But it was when Roger Bernadina drew a two-out walk that the Nationals sprung at the opportunity to do some real damage. With the runner at first, the Milwaukee defense played batter Jesus Flores to pull the ball, moving the shortstop into the hole, and pulling the second baseman farther up the middle, assuming coverage of the base on a possible steal. Davey Johnson put on the hit-and-run, drawing the second baseman to the bag and opening up the right side of the infield for Flores, who swatted what would normally be a routine ground ball through the vacated infield dirt, Bernadina racing around to third on the single.
Following the play, Bob Carpenter and Santangelo remarked that Flores had already done his job in the inning. No matter the result, by reaching, Flores had gotten the pitcher to the plate, meaning that at the very least, leadoff man Steve Lombardozzi would lead off the third inning. But Gallardo was flustered by the turn of events, falling behind fellow pitcher Edwin Jackson at the plate 3-0 before walking him to load the bases. Lombardozzi then yanked a clutch, two-out triple inside of first base and down into the right-field corner, and the Brewers never responded.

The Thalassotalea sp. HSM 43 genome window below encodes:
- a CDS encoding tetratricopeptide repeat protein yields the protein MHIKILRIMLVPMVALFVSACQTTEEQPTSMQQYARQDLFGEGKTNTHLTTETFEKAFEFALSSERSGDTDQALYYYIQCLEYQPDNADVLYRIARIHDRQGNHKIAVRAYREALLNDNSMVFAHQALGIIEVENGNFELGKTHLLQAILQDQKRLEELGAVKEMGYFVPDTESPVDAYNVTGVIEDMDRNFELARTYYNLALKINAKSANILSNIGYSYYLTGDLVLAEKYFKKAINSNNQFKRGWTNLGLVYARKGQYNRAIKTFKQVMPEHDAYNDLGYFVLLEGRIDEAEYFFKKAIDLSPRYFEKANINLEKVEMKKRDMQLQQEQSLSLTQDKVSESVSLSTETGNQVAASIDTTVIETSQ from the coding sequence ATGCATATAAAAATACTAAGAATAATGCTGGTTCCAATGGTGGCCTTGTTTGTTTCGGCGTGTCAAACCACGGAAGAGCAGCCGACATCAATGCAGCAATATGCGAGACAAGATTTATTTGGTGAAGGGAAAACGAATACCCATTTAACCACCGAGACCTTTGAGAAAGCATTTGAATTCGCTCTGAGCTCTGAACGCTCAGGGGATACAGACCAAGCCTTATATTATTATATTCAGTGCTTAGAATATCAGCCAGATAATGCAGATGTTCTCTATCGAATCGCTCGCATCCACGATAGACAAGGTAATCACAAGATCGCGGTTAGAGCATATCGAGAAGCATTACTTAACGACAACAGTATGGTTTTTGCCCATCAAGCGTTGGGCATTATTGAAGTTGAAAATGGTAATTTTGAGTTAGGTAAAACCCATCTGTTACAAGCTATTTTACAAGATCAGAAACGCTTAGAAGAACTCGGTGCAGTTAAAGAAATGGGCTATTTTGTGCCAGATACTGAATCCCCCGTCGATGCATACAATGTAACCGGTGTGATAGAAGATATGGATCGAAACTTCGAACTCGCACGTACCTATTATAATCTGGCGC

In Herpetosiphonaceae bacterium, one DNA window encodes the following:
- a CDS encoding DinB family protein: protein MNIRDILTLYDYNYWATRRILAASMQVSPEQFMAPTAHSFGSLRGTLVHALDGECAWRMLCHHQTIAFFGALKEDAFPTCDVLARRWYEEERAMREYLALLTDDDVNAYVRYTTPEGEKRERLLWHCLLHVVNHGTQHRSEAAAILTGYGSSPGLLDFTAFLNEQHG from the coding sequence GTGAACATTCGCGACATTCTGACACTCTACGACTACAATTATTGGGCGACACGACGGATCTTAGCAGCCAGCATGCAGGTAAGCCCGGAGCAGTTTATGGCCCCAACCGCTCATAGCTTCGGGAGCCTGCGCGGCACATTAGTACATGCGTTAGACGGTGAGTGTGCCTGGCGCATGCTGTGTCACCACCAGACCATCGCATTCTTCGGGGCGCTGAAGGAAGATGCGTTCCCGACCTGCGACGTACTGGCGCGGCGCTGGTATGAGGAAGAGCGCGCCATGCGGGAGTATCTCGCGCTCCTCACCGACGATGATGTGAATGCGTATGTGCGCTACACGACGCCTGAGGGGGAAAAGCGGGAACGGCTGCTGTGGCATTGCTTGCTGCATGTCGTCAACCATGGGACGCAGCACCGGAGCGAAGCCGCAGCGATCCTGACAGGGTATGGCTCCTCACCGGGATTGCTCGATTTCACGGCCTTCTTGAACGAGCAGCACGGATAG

Meanwhile, LaRoche’s bizarre kinship with his former teammate Jackson – with whom he also played in Arizona – continued, as he hit the seventh of his team-leading 19 home runs in a game that Jackson started. And Jackson continued the trend of superb starting pitching of late. In the last turn of the rotation, Nationals starters have allowed just three runs in 34.0 innings pitched, good for a 0.79 ERA.
For their troubles, the Brewers get lefty Ross Detwiler tonight, who is 1-0 with a 1.89 ERA this month. On Saturday, they will face Jordan Zimmermann, who will make his homecoming start in his native state of Wisconsin and currently sits at an otherworldly 3-0, 0.87 through his first four starts in July.